ACA’s Most Notable Provisions
The twenty-five provisions of the Affordable Care Act offer an extensive but not full list of health service benefits for the public; however, two of them have major significance. First, the Affordable Care Act has become one of the most important advances for women’s health in decades. According to the fourth provision, ACA will encourage the Institute of Medicine to offer preventative services targeted at women (Shi & Singh, 2014, p. 5). Despite the fact that women make up only a half of the population that requires support from the health care system, this provision will influence the well-being of millions of Americans. Under the Affordable Care Act, more than twenty million women that were previously uninsured will become eligible for quality health care coverage. Furthermore, significant importance lies in health care coverage for women whose employers did not provide any comprehensive health insurance. The availability of preventative services like mammograms, screenings for cervical cancer, and birth control without any payments of copays and deductibles will also be guaranteed under the Affordable Care Act.
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Another important ACA provision is holding insurance companies accountable. Due to the widespread abusive practices employed by the insurance companies, the Affordable Care Act will target its forces at bringing fairness to the marketplace by means of setting a dollar limit on coverage and prohibiting any insurance discrimination on the basis of a pre-existing health condition (Shi & Singh, 2014, p. 5). The importance can be explained with a fact that women have lower income than men because of their interests and maternity leaves, and due to these aspects, a large part of their income is often consumed by the health costs that go out of their pockets, without the support of the insurance companies. Furthermore, according to the research conducted by the Commonwealth Fund (2009), over fifty percent of surveyed women admit delaying or avoiding health care services because of their high costs (HHS, 2013, para. 8). By means of eliminating the requirements in the sphere of cost-sharing, the government will allow women to make their own decisions on what preventative services they will use as well as when will they use them. Furthermore, as stated by HHS (2013), the rate of women going to check-up appointments like mammograms had increased by nine percent when the government removed the cost-sharing responsibilities (para. 9). Thus, apart from being instrumental in preventing cancer at early stages, mammograms will also be beneficial in protecting families from large expenses on medical bills.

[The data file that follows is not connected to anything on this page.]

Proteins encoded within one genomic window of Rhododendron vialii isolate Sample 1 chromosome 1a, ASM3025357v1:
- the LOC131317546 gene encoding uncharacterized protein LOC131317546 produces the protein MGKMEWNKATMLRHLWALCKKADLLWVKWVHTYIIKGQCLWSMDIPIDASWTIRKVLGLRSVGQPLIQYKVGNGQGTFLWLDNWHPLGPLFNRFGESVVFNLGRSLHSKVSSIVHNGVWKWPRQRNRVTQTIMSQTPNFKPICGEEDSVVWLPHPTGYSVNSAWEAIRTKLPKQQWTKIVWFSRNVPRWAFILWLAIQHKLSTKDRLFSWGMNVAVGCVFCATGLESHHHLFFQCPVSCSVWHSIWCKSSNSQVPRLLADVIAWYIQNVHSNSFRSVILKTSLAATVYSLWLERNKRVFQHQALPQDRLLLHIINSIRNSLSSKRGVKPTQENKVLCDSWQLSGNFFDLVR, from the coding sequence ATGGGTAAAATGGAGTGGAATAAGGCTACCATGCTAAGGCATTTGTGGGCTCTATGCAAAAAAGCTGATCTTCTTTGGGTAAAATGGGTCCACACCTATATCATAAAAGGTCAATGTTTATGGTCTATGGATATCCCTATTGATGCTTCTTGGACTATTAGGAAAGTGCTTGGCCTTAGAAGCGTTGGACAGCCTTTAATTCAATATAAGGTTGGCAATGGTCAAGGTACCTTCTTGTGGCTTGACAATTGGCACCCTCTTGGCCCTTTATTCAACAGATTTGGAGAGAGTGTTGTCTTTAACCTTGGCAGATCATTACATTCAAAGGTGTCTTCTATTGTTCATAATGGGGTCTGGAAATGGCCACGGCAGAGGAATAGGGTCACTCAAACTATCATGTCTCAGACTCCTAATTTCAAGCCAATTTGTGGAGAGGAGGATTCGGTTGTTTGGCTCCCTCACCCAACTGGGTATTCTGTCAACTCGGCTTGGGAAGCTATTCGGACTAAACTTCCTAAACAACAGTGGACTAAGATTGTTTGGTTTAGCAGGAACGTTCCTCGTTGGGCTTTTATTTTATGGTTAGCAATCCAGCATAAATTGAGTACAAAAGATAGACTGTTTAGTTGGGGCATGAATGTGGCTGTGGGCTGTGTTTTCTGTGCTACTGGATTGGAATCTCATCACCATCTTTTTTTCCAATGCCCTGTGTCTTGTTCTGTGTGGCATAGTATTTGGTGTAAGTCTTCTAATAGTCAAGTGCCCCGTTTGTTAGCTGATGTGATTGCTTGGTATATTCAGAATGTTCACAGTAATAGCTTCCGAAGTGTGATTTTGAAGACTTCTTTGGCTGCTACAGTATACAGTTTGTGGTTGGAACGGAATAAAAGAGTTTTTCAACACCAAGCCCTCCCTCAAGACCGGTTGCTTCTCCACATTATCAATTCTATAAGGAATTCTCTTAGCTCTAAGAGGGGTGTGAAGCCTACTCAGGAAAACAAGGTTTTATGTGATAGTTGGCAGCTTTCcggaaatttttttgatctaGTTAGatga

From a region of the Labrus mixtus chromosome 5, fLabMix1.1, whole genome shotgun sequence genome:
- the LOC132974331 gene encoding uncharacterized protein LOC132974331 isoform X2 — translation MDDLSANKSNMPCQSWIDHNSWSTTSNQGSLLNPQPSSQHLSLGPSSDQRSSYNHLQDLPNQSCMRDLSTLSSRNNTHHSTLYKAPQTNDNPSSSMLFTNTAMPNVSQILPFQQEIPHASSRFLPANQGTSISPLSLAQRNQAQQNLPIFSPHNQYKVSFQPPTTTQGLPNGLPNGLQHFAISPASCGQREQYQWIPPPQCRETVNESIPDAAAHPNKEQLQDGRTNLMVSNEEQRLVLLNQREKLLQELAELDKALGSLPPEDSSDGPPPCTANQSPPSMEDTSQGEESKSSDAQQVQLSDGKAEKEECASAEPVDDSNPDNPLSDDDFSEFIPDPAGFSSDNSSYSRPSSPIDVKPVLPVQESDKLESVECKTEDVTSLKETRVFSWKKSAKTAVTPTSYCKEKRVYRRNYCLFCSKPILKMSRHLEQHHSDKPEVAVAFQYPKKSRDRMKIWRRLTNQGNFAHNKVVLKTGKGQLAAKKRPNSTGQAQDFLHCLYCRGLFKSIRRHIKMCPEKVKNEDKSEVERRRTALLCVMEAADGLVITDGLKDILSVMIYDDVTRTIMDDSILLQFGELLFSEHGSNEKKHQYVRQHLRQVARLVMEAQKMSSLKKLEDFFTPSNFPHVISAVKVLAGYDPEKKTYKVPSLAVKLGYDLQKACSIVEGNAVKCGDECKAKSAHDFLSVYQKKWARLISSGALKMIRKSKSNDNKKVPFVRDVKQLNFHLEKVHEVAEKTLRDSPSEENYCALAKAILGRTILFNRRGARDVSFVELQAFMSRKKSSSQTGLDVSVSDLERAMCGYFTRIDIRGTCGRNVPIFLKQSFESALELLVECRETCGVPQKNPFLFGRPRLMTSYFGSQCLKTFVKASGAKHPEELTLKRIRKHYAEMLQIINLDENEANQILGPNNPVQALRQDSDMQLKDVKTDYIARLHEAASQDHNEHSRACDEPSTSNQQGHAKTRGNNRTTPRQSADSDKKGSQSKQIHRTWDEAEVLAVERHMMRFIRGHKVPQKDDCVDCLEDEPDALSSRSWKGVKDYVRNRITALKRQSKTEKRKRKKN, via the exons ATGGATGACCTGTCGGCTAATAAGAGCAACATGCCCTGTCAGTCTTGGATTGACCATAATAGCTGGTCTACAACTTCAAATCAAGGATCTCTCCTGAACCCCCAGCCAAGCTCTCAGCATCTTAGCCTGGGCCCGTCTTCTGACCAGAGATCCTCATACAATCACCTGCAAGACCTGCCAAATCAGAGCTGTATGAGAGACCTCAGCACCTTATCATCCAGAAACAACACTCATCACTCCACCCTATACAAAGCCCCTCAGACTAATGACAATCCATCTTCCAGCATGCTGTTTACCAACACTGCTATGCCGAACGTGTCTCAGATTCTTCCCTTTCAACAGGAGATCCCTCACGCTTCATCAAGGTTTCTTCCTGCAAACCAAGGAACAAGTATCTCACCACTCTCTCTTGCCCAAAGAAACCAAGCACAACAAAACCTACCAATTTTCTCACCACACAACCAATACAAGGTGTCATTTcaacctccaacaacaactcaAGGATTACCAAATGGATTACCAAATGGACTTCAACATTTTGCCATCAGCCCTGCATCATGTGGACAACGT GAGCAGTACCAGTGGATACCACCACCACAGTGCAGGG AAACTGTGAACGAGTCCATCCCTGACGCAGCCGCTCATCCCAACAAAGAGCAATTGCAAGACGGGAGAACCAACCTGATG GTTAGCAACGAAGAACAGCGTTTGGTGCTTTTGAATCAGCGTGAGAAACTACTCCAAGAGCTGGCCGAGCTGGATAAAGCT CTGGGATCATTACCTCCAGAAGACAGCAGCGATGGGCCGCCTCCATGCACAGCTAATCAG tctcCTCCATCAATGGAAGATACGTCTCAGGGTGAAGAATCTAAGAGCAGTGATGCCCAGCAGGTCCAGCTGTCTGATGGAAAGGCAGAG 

Such actions will result in transparency on the part of insurance companies, forcing them to explain any increases in rates before they become reflected in the insurance bill. Because health care insurance is one of the most vital components of high-quality care, its transparency will allow the insured to see and understand what they are paying for, avoiding any unnecessary costs.
ACA Component with the Largest Impact on the Healthcare System
Despite ACA being called “far from a model of legislative craftsmanship” (Tyler, 2015, para. 4) and a “3-legged stool” (Gostin, 2015, p. 454), all of its components play important roles in the process of health care system development. However, the most impact can be made with the reform of government subsidiaries that will be provided to the individuals unable to get access to health care insurance. The Affordable Care Act has created a system of subsidies that are provided to families with low and middle income that will now be able to have access to health care insurance. The income of the family will be assessed on the basis of the Federal Poverty Level (FPL) that will determine the size and the amount of the paid subsidies.
The component of the access to health care insurance for low-income families is a component that has already resulted in a reliable enrollment in the health insurance marketplace for approximately ten point two million Americans. The reduction of the uninsured individuals without any access to appropriate care can also already be called historical since more than sixteen million Americans with previously no access to insurance have received their health coverage. Furthermore, the access component of the Affordable Care Act has direct correlations to the affordability aspect, an aspect which can also bring an abundance of results for US healthcare in the future years.
This component of the Affordable Care Act will only bring benefits to the quality of the health care system that should also be responsible for the well-being of individuals that cannot get access to their health insurance. Furthermore, according to Gostin (2015), the Affordable Care Act has already been able to benefit up to nine and a half million uninsured Americans in obtaining health care insurance coverage (p. 454). Furthermore, any unfairness will be eliminated due to the subsidies being directly linked to the individual’s modified adjusted gross income. If the income of the individual decreases during the year, the government will pay back the overpaid amount while the underpaid amount should be paid back to the government (Ehealth, 2013, para. 7).
Ehealth. (2013). Obamacare Health Insurance Subsidies FAQ. Web.
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Gostin, L. (2015). Access to Health Care for Millions in the Balance as US Supreme Court Reviews Federal Subsidies for Insurance. Jama, 313(5), 454.
HHS. (2013). Affordable Care Act Rules on Expanding Access to Preventive Services for Women. Web.
Shi, L., & Singh, A. (2014). An Update on Health Care Reform in the United States. Burlington, MA: Jones & Bartlett Learning.
Tyler, R. (2015). Supreme Court Upholds Subsidies on Federal Exchanges. Web.